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Harvard has willfully and intentionally destroyed the “Harvard brand.” In doing so, Harvard has hurt its present and future. It has also damaged the opportunities for its hundreds of thousands of living graduates who bought into Harvard being a boon to their professional careers. The quality of Harvard today, and not when they graduated, determines the added value of being a Harvard graduate.
There is a story from the Talmud about people getting on a boat. One can imagine what a boat in their day was like, nothing like our monstrous seafaring ships. As the crew was preparing to shove off, passengers noticed that one fellow was drilling a hole through the wood immediately under his seat. Terrified, the others began to scream at him to stop at once. The offender looked at them and calmly said, “This is my seat. I paid for it and I can do whatever I want.”
I was reminded of this story over the past few months as Harvard University, my alma mater, turned itself into Gaza on the Charles. I saw a picture of clueless students all wearing keffiyehs while sitting in the main reading room of Widener Library (named for a graduate who died in a real ocean liner disaster, The Titanic). Then there are the marches with signs “From the river to the sea….” implying the genocide of 8.5 million Jews currently living in that space. Then there are the firsthand accounts of Jewish students who have been threatened, spat on, and intimidated by other students and faculty.
Watching Harvard self-immolate, a group of graduates from different Harvard schools have banded together to sue the University and the Harvard Corporation for their role in damaging Harvard and worsening the job prospects of its many graduates. I have used the analogy before but I will take the liberty of repeating it here: picture being on a bus with a responsible driver, when suddenly said driver is replaced by an absolute maniac. There is not much you can do but your future well-being depends on the new driver. Harvard has ruined a name that has been very useful for graduates to get jobs, make connections and move careers forward. DEI, wokeism and now open antisemitism are destroying what was often considered the greatest university in the US. We are looking for additional alumni to join us in this fight to right the ship.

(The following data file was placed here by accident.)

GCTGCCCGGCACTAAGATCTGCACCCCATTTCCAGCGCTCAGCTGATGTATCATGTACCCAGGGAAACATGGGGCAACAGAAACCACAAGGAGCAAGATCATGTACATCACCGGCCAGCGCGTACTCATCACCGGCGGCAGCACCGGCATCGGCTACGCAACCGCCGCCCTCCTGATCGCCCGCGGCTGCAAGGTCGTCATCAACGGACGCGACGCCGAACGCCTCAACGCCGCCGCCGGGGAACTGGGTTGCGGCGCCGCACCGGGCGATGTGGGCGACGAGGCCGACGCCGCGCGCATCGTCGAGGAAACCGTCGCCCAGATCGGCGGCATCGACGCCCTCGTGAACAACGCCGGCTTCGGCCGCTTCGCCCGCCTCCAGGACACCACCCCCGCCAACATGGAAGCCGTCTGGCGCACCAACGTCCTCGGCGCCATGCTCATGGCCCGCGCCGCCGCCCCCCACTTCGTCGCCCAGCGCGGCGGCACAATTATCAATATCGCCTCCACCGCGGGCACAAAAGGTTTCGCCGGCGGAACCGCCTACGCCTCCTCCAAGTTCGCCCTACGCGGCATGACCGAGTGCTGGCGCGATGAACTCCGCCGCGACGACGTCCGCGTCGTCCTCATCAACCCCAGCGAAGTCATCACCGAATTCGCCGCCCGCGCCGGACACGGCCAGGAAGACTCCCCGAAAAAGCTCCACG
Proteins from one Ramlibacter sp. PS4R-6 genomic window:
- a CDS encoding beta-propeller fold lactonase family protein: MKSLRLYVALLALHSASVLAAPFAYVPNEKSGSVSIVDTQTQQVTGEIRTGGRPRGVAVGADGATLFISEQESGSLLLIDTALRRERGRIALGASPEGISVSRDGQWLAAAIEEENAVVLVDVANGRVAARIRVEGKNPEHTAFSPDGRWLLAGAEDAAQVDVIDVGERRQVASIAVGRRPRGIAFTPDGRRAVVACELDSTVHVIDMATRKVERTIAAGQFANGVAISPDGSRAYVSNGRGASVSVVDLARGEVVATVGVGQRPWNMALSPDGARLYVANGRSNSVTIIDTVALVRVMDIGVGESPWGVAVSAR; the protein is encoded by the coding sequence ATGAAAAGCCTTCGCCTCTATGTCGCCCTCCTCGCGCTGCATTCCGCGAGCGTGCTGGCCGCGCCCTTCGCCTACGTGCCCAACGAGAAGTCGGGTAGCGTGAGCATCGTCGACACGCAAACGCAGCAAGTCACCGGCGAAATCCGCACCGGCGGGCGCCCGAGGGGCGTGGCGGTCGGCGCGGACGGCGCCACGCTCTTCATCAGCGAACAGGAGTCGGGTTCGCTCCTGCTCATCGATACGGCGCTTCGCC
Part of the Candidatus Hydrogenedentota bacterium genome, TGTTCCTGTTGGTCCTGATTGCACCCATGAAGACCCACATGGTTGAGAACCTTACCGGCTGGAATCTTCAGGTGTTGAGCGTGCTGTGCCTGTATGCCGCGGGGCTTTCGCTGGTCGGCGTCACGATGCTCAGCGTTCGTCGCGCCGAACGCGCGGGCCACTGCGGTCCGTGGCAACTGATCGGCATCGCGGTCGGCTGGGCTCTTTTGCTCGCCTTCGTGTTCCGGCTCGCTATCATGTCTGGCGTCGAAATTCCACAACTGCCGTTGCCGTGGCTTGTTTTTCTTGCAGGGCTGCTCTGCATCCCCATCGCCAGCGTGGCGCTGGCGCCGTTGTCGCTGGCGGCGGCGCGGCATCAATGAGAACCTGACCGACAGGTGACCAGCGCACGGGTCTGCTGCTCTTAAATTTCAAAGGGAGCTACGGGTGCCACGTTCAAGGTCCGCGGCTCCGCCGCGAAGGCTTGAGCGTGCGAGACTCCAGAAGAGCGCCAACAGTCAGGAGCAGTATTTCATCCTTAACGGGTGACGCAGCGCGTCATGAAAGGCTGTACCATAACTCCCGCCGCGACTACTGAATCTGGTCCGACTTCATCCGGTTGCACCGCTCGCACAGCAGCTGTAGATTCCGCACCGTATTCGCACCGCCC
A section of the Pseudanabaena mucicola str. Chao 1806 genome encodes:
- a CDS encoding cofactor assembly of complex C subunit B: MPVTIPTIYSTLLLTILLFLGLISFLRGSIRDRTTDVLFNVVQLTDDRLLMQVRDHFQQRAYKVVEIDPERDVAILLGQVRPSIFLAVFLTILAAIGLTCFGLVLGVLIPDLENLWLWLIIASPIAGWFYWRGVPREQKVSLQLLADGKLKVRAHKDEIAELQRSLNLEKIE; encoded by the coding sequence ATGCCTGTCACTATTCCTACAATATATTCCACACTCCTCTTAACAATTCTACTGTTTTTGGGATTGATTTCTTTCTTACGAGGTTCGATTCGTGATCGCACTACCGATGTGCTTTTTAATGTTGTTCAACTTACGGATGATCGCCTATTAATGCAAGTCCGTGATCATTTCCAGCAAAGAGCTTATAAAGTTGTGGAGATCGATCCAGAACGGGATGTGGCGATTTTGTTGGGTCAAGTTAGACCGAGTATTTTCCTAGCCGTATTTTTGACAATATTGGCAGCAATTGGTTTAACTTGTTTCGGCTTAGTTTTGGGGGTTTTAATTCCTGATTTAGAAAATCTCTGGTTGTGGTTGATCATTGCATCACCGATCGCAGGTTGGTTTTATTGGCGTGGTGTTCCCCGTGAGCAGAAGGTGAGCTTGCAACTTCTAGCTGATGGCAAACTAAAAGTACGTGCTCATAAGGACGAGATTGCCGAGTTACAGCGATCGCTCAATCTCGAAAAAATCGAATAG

I remember the thrill of receiving my notification of early acceptance to Harvard. It was a frigid December day when I opened the letter that expressed its congratulations. Though we were only 18 when we signed on the dotted line, Harvard students and later graduates entered a lifelong relationship with the university. The university makes such an arrangement crystal clear. If you need anything from your academic file, Harvard will get it for you. The Harvard Alumni Association proudly touts Harvard’s ability to help its graduates make connections and advance their careers. Harvard provides help and in turn expects fealty: they are always asking for donations, especially from the major reunion classes. They go so far to ask that Harvard be included in estate planning. From acceptance to death, Harvard and its graduates are tied at the hip.
But what happens if Harvard intentionally lets itself go to pot? What if Harvard adopts policies that keep away good students and faculty, cause donors to withhold their money and lead to federal investigations? What if Harvard’s leaders—president and Corporation—take a path that destroys the Harvard brand, makes Harvard the endless butt of jokes, and actually leads to law firms and some companies saying that they do not want the graduates that Harvard is producing? Does Harvard have a legal obligation to always be the best it can be? Does it have to always pursue the best faculty, topflight research facilities and the most outstanding students? Does Harvard’s obligations to its students extend to their lives after leaving school? If Harvard pursues policies that cause a drop in applications, reduced donations, and accepted students looking elsewhere, is that malfeasance on the part of the leaders of the university? These are questions we plan to put before a court. Our lawsuit is independent of the one filed by six current Harvard students who feel that the university has not protected them from antisemitic threats against them. Our suit is also separate from a pending Title VI federal lawsuit regarding Harvard’s allowance of racism and bigotry against its Jewish students.
A professor whom I respect told me that the interim president, Dr. Alan Garber, was a straight-shooter. His first letter to the Harvard community showed me otherwise. He made three major blunders. He had high praise for his predecessor, Claudine Gay. He also said that there had been a rise in antisemitism and islamophobia on campus. Wow, I must have missed that violent march when Jewish students demanded the killing of all Arabs between the river and the sea… And finally, he simply papered over the disaster of the past three months at Harvard with milquetoast words about it being a difficult and unsettling time on campus. No kidding? I am always amazed how ostensibly high-quality people become garbage when they are given actual responsibility to lead.
Our lawsuit against Harvard is intended to make the university better, to get hopefully new leadership to put the school back on a track for success. DEI admissions and advancement as well as the coddling of Jew-haters have damaged Harvard and its nearly 400-year-old brand. It cannot fix itself from within; we will help do the surgery from without by way of the courts.